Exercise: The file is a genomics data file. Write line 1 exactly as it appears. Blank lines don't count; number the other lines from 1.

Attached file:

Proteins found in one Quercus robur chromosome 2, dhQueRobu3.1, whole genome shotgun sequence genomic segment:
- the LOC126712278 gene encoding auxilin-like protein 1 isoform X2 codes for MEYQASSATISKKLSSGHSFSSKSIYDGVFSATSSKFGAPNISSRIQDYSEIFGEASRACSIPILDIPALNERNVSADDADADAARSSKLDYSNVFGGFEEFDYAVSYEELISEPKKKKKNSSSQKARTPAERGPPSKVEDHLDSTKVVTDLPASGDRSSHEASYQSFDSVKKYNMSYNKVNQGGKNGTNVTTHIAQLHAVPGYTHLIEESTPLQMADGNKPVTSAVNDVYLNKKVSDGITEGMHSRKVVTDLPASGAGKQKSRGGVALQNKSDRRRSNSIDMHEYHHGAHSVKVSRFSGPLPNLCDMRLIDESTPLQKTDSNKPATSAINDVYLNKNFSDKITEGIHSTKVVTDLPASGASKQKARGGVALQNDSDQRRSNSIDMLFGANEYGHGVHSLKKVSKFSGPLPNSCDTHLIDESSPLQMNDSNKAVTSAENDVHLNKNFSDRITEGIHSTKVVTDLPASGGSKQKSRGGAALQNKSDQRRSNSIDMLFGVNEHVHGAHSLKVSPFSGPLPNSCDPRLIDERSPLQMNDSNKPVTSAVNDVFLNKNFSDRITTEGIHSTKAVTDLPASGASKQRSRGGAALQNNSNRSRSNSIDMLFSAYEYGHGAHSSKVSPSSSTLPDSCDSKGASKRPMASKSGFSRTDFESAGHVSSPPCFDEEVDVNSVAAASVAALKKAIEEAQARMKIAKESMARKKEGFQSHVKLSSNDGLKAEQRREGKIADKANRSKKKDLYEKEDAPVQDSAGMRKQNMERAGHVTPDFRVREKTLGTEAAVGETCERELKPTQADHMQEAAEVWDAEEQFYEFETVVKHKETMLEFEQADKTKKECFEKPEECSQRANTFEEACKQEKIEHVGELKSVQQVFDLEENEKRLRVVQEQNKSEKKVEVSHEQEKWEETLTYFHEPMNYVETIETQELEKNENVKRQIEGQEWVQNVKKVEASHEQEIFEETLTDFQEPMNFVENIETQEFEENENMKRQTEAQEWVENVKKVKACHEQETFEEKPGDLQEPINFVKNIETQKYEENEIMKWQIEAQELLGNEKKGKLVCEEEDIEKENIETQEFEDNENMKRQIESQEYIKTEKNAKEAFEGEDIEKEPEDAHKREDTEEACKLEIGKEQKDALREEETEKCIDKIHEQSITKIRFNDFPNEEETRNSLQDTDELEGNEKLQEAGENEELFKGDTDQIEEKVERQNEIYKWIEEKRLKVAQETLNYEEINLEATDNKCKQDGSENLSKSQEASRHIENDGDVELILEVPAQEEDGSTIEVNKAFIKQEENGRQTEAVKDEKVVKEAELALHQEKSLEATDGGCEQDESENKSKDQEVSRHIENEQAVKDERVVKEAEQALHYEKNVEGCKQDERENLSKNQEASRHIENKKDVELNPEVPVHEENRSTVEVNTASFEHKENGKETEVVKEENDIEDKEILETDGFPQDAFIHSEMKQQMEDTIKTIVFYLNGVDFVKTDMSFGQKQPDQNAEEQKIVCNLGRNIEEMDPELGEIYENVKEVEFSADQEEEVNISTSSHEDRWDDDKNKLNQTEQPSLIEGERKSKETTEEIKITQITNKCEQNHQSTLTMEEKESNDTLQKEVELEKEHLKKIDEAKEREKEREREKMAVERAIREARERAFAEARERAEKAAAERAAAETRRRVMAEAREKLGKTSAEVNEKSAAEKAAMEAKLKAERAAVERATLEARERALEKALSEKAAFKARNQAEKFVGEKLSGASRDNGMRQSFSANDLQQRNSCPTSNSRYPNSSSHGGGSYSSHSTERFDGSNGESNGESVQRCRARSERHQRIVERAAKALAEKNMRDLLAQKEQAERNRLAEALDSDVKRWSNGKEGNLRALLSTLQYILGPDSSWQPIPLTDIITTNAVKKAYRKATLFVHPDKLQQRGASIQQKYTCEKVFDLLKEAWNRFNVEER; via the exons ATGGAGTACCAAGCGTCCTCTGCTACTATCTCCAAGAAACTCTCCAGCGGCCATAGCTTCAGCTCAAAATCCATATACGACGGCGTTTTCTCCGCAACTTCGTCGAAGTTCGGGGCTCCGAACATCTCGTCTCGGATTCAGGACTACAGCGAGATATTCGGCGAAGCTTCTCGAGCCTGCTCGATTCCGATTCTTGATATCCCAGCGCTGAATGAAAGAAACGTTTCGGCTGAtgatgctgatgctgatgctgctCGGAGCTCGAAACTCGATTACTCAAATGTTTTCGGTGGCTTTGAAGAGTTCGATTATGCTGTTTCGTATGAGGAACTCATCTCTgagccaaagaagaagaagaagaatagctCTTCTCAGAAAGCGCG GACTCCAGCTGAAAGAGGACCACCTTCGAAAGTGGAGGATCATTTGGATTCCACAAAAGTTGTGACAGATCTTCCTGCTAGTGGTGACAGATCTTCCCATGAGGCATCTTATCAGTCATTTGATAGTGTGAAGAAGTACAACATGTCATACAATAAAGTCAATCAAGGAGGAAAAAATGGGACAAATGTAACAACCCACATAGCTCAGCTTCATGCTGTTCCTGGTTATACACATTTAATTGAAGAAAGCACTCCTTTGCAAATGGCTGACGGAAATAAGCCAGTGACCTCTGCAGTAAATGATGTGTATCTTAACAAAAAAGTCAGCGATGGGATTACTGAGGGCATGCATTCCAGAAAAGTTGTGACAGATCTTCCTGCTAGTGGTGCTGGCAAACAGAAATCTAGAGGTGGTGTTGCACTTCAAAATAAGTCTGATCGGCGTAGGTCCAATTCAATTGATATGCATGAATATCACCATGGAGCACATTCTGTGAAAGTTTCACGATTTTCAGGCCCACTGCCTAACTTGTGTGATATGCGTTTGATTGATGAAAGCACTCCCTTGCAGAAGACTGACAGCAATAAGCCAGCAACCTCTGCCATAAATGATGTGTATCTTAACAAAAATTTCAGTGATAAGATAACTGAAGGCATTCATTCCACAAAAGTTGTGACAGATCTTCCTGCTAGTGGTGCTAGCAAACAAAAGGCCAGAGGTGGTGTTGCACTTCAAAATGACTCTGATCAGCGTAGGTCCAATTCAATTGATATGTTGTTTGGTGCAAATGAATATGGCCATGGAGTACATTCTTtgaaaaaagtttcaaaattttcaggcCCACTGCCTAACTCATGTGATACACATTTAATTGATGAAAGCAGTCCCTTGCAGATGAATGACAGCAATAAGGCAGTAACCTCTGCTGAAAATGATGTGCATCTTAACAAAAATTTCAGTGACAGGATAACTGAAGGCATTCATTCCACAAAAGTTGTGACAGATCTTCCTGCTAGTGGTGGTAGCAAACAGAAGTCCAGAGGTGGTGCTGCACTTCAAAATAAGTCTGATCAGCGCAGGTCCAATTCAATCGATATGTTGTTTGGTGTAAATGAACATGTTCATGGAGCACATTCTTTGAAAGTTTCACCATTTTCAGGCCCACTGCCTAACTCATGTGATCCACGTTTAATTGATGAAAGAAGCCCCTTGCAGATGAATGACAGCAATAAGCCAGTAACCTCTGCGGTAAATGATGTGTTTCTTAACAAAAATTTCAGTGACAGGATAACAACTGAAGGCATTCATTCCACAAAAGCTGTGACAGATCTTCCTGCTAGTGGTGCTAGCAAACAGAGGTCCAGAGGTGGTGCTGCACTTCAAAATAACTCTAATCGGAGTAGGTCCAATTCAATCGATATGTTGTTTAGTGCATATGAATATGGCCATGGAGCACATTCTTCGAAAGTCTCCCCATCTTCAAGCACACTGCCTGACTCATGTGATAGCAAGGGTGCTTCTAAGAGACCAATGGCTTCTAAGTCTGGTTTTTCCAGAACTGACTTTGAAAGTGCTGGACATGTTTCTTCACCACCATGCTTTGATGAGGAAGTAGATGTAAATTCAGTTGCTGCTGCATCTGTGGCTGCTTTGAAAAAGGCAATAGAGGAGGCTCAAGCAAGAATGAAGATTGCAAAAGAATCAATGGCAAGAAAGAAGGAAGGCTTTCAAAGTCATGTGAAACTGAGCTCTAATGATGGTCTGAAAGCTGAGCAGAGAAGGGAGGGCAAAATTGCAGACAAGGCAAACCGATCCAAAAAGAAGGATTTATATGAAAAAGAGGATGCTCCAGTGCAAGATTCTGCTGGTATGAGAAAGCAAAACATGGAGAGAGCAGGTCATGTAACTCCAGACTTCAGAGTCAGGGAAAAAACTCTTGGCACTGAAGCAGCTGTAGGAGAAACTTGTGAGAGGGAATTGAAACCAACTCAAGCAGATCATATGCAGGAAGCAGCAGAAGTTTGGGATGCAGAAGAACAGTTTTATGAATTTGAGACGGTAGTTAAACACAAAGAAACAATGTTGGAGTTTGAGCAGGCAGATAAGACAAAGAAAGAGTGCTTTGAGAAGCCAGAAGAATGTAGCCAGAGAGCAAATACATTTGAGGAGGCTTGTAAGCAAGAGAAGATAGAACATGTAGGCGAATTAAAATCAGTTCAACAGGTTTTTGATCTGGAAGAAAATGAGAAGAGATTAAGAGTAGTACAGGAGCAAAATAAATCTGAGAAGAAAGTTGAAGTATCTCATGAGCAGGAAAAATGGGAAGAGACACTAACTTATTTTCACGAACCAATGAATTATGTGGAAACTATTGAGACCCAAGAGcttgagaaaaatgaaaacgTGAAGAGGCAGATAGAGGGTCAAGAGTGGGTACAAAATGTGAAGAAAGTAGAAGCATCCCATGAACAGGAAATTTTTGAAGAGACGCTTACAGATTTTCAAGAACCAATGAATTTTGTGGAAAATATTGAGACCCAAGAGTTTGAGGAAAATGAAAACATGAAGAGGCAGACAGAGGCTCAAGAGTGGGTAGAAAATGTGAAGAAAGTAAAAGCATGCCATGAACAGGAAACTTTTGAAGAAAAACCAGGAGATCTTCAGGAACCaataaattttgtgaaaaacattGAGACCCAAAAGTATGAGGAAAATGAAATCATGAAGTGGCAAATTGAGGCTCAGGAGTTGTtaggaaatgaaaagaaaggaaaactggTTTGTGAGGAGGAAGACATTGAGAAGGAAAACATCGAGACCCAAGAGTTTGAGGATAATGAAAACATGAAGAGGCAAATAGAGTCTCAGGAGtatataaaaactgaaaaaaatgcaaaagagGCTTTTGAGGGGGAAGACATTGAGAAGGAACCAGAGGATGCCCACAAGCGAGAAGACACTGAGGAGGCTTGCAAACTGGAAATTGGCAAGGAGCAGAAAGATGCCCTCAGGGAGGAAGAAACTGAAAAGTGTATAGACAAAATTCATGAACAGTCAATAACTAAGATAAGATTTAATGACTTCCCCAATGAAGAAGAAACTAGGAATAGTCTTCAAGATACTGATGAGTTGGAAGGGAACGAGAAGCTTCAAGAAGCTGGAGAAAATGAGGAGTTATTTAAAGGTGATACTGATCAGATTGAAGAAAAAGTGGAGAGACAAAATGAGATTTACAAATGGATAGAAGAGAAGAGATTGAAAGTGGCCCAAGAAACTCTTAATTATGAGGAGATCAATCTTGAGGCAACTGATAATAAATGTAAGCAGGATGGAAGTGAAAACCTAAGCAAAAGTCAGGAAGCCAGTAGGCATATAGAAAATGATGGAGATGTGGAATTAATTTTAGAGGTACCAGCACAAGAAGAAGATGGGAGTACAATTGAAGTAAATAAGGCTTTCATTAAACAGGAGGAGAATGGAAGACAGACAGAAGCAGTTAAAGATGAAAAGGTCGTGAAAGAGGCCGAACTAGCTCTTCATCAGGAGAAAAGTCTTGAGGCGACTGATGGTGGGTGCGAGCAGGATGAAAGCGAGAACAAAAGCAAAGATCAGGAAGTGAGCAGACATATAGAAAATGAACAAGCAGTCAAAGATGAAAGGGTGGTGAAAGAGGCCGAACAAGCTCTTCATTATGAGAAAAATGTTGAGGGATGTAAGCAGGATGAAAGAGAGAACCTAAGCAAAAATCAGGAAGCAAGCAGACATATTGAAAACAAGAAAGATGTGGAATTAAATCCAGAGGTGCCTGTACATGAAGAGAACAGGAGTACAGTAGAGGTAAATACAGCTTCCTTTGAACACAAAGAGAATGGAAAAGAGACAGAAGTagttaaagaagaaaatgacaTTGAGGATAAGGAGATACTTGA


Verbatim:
Proteins found in one Quercus robur chromosome 2, dhQueRobu3.1, whole genome shotgun sequence genomic segment: